The Federal Reserve’s emergency interest-rate cut March 15, aiming to calm an economy disrupted by the coronavirus, could pave the way for the lowest federal student loan rates in history, as well as a possible opportunity for those looking to refinance student debt.
Among the effects the Fed’s easing could have:
- Rates for all federal student loans could drop by 1.6 percentage points if Treasury yields hold steady — or more if the yields move lower.
- Under this scenario, federal direct loan rates would fall to an estimated 2.90% for undergraduates, from 4.53%, while parent PLUS and grad PLUS rates could hit 4.45%, down from 6.08% currently.
- If student loan rates do go down by 1.6 points, borrowers could save a collective $72.7 million a month in interest payments on their 2020-21 loans (assuming they all stayed on a 10-year repayment plan).
- The impact could be especially significant for students who accrue interest while in forbearance or deferment.
- Rates to refinance student loans as private debt may also slide to historic lows, offering a chance for some borrowers to cut their interest costs.
Read on to see how this will impact your own loans. Specifically, let’s look at the following topics:
Federal student loan rates on pace for record low
Future federal student loan borrowers: What lower rates mean for you
Current federal and private student loan borrowers: What lower rates mean for you
Undergraduates were already projected to see interest rates on their federal direct loans drop from 4.53% to an estimated 2.90% for the 2020-2021 school year, based on the Department of Treasury’s March 11 auction.
Federal student loan interest rates are scheduled to be set in May based on Treasury yields, and then finalized by Congress.
Previously, the all-time low for rates on direct subsidized student loans was 3.40%, offered between 2011 and 2013. Direct unsubsidized loan rates reached a low of 3.76% in the 2016-2017 academic year.
The March 15 reduction to the Federal Reserve’s benchmark rate target — known as the federal funds rate — could send government student loan rates even further below the 3.00% threshold for undergraduates.
Graduate students and parents, meanwhile, could see similarly historic lows on the federal loans available to them for the 2020-2021 school year.
Assuming future borrowers repay their debt on a 10-year standard repayment plan, LendingTree analysts estimate that these new rates would save borrowers roughly $72.7 million per month in accruing interest during the coming academic year (and for as long as rates stay low).
Of course, borrowers that take longer than a decade to repay their loans would incur even more savings — and in fact, seven in 10 borrowers do need longer than 10 years, according to our research.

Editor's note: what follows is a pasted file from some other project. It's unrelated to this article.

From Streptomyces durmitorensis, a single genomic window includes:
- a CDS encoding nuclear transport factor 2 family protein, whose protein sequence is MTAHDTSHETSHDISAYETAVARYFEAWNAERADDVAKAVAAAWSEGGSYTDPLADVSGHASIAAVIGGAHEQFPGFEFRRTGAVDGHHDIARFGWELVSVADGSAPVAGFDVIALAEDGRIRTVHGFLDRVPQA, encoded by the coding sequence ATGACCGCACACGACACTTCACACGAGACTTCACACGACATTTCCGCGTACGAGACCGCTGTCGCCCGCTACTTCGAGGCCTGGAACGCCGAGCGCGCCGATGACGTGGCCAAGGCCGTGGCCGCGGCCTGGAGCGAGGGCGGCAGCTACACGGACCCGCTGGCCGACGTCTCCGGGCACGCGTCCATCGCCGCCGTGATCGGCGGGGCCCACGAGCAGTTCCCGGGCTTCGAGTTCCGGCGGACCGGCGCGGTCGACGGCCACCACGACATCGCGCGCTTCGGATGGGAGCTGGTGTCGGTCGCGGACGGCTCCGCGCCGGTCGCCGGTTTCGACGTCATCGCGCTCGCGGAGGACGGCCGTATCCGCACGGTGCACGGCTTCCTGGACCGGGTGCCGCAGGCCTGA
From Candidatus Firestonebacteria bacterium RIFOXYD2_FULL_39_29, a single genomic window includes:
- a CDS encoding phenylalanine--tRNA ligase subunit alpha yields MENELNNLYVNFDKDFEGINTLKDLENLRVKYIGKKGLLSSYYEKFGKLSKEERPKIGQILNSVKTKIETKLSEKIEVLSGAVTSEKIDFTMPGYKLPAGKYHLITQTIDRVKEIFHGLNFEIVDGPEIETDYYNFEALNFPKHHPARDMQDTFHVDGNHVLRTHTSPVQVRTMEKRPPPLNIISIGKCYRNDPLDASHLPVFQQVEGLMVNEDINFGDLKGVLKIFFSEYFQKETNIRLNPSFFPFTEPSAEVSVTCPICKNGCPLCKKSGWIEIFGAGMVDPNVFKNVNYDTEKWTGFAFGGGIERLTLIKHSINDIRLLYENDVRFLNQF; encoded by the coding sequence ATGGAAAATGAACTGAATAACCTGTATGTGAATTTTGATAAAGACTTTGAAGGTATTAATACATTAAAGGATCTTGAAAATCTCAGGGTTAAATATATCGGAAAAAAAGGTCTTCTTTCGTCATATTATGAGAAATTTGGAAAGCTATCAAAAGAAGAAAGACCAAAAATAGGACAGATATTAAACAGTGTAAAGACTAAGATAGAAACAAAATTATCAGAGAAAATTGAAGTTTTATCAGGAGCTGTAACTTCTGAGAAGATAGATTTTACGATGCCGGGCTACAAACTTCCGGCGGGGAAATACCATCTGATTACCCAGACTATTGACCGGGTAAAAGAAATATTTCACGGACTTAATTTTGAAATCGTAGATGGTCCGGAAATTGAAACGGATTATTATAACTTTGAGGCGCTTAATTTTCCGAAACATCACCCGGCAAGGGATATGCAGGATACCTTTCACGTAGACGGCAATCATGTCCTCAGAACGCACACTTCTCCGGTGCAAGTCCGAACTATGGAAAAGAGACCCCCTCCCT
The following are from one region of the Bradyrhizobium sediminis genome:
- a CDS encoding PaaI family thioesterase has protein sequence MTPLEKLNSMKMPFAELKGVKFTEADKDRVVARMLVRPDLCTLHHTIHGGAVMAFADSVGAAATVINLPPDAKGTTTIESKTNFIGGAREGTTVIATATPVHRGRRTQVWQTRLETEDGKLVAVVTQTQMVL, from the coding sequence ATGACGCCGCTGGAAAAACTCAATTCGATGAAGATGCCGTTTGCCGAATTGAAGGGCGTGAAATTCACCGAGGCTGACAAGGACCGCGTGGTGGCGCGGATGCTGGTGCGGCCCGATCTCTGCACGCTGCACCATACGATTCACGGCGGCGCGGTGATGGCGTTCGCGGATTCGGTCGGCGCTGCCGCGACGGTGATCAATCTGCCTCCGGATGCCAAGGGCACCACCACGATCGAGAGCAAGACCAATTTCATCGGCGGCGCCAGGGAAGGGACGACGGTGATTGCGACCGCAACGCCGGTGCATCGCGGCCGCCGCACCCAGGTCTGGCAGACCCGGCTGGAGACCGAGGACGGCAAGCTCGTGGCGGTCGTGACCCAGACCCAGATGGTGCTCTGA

Basically, every month that you’re in repayment on a loan at, for example, 2.90% instead of 4.53%, you would stand to benefit.
This also means that if you’re in a deferment or forbearance agreement that allows interest to accrue and get added onto your balance, the savings could be significant.
Say a college senior borrows $5,000 in federal loans for the 2020-2021 academic year. Also, assume they qualify for an unemployment deferment that pauses their repayment for three years. At 2.90%, their balance would grow by $435 over the three-year period, according to our student loan deferment calculator. But at 4.53%, it would increase by $679, or an additional $244.
Also, the higher the loan amount, the more savings would be generated. That means graduate students and parents, who are allowed to borrow up to the cost of attendance, could well receive the greatest benefit among all school-loan borrowers.
Take a look at what the lower rates would mean to your monthly payment, as well as your annual costs …
If you’ve already borrowed federal student loans, the 2020-2021 rate won’t affect your repayment. Your loans already have their interest rates. However, that doesn’t mean you can’t profit from historic low rates.
In particular, the fed funds rate cut could make student loan refinancing an even more appealing option.
Many refinancing companies tie their rate offerings to Libor, which is influenced by the fed funds rate. When it goes down, so do quotes from banks, credit unions and online lenders.
A handful of student loan refinancing companies have promoted variable rates below 2.00%. If you have higher-rate federal loans — and are willing to yield their government-exclusive repayment protections — refinancing is one of the only ways to significantly reduce your average interest rate.
Refinancing private loans, meanwhile, is an even simpler equation because they’re already private. Here, so long as your new private lender has similar policies and services to your current lender, you have little to lose by looking into refinancing. Of course, private lenders can vary a lot in terms of what they offer, so if you take this route, check out our tips on how to shop around.